There is no reliable cure for melanoma. In most cases, all the surgeon can do is cut cancerous tissue from the body by removing malignant moles, the skin surrounding the malignant mole and removing nearby lymph nodes if the cancer has spread. Melanoma does not respond well to chemotherapy and the effects of drug treatments are quite limited. Once melanoma has spread to other parts of the body life expectancy can rapidly diminish so it's vital early surgical treatment is given.
Where skin cancer statistics are compiled it has been shown that the skin is the most common type of skin cancer in the United States and many other countries. Skin cancer is more common in people with lightly pigmented skin; white people are more at risk. Those with fair or blonde hair, blue or green eyes, and those who burn easily are also more likely to get skin cancer.
Melanoma is often caused by exposure to high levels of sunlight. A mole can become malignant (cancerous) often years after the skin has been burnt (often after sun bathing or using sun beds). One or more blistering sunburns during childhood or teenage years can cause skin cancer many years later. Whilst previous exposure to the sun and sun beds are established risk factors, melanoma and other skin cancers can still arise without overexposure to sun and light. Please consult a suitable healthcare professional if you have any concerns with your skin.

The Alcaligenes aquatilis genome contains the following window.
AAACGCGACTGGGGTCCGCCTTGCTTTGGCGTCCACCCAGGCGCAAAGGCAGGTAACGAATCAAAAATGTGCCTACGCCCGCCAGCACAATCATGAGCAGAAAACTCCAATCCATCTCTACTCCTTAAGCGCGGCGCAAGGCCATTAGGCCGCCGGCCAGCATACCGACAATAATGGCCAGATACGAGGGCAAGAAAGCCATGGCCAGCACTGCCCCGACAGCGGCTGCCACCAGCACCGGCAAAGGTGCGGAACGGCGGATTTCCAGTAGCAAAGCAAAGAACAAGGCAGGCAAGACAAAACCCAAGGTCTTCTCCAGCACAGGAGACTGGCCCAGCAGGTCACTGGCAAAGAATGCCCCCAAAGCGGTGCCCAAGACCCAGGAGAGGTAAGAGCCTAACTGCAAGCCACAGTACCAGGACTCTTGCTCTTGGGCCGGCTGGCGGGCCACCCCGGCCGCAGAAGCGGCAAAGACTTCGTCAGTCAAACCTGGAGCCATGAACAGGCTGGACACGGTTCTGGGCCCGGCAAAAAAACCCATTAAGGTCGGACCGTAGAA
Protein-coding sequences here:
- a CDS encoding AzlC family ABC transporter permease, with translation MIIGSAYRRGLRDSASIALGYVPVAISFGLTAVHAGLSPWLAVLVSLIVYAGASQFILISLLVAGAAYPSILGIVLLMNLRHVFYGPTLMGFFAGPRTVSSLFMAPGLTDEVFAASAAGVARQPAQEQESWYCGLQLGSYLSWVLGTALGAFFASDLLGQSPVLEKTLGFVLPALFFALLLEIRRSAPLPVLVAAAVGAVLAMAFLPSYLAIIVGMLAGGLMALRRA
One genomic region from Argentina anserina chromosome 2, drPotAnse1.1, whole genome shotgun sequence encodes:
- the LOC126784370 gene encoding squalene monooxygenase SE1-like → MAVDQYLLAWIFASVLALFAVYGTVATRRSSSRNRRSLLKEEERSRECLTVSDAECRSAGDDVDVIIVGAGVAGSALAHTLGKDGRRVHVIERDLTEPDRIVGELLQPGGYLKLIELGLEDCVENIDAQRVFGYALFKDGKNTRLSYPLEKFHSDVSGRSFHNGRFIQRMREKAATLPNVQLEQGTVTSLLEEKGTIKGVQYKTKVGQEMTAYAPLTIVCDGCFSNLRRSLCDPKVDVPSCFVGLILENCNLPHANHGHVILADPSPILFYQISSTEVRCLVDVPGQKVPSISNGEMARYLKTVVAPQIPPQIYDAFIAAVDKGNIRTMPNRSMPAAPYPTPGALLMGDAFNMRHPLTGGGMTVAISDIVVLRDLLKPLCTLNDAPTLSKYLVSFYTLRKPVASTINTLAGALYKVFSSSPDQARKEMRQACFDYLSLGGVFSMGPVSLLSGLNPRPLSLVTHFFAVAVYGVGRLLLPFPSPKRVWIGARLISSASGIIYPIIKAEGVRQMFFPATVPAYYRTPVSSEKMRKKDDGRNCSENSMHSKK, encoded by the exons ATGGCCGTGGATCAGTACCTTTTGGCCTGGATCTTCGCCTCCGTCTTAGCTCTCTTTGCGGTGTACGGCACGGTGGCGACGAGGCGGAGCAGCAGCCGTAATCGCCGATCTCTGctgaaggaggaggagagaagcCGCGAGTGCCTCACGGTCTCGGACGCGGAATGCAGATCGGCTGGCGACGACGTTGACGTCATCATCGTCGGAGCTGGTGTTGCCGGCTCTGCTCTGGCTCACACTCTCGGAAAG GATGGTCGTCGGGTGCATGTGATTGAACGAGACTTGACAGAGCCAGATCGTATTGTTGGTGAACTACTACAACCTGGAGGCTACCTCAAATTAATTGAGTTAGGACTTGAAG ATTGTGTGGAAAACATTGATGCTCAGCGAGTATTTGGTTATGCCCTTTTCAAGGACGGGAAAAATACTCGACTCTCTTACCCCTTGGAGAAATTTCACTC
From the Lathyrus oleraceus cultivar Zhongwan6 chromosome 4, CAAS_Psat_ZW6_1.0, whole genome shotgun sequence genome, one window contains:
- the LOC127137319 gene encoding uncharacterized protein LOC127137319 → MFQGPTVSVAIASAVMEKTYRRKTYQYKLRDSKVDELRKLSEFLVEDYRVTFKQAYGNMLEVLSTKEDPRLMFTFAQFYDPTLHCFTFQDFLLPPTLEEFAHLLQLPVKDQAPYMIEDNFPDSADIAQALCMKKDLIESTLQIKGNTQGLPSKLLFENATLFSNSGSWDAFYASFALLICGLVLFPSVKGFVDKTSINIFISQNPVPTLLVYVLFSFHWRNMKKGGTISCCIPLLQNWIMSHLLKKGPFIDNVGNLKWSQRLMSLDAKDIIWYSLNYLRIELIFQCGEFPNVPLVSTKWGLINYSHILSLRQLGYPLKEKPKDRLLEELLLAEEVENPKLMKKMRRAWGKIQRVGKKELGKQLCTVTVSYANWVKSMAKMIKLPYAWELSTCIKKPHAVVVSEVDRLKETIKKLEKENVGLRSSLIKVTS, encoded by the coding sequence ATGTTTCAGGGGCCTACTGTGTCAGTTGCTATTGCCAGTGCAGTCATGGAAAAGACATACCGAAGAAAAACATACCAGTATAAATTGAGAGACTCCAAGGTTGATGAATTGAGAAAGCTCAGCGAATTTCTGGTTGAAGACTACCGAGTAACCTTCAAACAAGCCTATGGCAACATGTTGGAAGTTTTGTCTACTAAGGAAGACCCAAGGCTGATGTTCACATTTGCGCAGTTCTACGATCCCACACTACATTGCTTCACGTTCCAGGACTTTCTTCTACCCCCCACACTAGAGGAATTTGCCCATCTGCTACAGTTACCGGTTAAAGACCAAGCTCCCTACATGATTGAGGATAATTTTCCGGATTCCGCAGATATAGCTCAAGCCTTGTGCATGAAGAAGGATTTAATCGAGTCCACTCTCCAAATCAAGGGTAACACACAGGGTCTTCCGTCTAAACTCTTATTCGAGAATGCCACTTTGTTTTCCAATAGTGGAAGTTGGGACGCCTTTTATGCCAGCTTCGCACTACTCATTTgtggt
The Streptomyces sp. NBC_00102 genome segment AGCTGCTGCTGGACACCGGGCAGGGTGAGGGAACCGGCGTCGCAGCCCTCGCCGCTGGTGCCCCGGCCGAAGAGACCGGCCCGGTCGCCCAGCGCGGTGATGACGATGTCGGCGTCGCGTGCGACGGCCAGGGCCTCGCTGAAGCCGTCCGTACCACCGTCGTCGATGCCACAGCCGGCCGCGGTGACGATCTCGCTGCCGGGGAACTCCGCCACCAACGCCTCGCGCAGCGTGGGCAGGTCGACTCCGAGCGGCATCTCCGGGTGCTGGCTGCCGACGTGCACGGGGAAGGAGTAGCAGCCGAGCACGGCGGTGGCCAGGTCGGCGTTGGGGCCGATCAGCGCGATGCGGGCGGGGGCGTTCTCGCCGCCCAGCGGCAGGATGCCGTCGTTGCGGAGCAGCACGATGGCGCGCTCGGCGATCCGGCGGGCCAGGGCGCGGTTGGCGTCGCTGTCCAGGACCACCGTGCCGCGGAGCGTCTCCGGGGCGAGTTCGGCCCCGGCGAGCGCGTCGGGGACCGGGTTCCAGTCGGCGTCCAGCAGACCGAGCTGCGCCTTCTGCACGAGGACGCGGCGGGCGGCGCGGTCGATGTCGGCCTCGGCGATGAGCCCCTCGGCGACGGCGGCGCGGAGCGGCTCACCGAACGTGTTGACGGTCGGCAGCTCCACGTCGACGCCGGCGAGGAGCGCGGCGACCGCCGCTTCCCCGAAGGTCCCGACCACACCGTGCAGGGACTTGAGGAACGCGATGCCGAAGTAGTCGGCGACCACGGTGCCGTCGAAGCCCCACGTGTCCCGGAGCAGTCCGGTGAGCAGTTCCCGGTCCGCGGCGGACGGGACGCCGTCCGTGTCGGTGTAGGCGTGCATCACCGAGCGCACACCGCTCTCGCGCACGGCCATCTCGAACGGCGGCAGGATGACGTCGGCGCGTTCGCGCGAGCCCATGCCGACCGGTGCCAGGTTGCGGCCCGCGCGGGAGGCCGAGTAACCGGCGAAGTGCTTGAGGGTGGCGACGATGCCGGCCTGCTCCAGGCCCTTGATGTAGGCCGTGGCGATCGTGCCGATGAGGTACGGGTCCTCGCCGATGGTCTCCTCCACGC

In the United States, both the American Cancer Society and the National Cancer Institute provide information about skin cancer.
Melanoma / Skin Cancer Detection & Prevention Month coincides with Melanoma Monday, an annual awareness day on the first Monday of May each year.
"See Spot... Check Spot..."
The What Health Editor was diagnosed with Stage 3 melanoma in 2010, and can confirm that speed is of the essence when treating this disease. If you have a mole which has darkened, changed color, itches, bleeds or just doesn't look right please visit a healthcare professional so that it can be checked out.